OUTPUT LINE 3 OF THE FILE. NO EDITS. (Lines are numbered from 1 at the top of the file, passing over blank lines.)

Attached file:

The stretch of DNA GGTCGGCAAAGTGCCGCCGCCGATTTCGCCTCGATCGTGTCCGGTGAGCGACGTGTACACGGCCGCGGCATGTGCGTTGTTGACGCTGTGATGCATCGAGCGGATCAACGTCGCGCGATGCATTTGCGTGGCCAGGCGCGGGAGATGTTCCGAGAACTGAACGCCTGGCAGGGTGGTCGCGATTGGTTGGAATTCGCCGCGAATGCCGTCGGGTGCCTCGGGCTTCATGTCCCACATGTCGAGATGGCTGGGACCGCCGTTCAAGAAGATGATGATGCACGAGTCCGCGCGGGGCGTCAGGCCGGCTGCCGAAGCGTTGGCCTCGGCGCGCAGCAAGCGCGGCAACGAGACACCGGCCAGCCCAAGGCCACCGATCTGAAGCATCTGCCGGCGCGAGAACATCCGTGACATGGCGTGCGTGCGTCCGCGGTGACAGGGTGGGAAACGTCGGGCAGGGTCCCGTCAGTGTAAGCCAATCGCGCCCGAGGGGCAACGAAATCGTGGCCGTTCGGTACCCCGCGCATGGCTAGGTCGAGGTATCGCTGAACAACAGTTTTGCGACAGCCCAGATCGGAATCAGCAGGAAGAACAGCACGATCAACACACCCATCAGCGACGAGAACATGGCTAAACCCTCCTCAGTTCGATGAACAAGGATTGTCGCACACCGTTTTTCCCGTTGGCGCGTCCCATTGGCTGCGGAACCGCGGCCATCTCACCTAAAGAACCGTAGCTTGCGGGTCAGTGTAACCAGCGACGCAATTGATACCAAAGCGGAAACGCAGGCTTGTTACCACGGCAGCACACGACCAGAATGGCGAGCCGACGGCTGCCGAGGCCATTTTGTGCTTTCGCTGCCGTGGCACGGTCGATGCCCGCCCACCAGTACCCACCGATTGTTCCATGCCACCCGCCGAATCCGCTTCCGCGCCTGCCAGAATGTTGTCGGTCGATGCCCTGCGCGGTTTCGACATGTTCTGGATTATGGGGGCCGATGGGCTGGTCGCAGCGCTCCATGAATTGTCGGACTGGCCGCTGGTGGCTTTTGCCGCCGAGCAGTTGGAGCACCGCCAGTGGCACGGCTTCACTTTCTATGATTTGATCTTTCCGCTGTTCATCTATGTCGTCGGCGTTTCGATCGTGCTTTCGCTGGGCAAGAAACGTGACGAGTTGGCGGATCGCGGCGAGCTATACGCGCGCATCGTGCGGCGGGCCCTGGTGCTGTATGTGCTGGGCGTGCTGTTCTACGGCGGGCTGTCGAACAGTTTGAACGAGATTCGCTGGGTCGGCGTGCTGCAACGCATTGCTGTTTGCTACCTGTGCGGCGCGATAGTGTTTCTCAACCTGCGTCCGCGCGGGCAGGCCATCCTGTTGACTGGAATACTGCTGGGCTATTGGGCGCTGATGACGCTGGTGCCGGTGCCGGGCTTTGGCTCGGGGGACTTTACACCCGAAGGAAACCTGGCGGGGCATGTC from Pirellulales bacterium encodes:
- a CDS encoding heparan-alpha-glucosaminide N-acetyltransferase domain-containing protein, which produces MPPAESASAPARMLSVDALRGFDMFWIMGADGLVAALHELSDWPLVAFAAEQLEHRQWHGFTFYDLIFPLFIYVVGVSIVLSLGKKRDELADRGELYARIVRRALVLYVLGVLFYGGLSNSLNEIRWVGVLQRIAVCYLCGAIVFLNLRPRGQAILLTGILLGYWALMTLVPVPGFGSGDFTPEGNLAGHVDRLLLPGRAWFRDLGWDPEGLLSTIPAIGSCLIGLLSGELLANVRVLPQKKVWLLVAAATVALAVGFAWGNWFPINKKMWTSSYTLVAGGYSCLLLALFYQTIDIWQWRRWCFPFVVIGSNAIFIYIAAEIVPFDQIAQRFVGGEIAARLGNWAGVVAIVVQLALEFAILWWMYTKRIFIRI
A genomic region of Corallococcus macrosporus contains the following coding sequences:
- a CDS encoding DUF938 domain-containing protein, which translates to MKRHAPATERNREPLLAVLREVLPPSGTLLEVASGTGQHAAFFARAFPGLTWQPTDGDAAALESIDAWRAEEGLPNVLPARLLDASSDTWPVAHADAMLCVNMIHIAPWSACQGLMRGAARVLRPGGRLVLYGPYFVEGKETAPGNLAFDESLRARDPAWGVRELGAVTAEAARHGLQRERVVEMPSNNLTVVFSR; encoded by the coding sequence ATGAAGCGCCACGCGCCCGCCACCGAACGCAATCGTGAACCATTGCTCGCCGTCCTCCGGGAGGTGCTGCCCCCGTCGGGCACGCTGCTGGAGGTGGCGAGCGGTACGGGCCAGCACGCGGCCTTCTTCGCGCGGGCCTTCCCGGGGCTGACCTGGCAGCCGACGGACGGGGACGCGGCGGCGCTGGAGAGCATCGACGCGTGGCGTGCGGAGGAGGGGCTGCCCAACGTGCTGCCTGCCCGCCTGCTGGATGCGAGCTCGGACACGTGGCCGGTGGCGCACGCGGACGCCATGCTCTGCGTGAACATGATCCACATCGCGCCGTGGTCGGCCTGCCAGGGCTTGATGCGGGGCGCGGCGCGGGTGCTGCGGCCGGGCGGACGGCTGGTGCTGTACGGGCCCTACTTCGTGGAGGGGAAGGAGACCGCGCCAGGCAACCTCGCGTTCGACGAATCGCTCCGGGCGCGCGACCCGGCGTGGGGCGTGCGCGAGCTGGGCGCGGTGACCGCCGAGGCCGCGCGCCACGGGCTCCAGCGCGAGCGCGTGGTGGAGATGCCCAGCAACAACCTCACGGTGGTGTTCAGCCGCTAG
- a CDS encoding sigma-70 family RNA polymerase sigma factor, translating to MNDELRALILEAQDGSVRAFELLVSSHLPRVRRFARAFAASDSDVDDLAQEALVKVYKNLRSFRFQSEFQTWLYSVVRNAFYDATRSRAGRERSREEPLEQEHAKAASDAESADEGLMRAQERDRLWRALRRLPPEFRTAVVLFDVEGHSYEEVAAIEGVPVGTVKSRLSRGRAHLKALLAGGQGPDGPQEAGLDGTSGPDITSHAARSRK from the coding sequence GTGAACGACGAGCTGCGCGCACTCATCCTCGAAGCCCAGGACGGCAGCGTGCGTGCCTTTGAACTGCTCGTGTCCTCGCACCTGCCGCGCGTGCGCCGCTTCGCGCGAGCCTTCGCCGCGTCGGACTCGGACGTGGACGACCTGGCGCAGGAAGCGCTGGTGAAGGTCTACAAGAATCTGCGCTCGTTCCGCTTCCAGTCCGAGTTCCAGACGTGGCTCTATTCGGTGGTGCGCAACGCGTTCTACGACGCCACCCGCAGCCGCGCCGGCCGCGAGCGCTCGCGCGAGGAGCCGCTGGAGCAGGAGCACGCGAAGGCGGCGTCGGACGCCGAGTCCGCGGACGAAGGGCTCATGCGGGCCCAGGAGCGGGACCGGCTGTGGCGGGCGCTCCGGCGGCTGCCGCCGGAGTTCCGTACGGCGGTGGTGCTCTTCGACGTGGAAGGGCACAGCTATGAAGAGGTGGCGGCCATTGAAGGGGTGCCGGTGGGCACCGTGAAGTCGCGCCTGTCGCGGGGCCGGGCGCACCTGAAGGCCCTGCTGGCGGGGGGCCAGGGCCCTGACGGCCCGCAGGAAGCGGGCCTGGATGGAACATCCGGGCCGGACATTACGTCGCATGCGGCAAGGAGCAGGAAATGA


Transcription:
A genomic region of Corallococcus macrosporus contains the following coding sequences: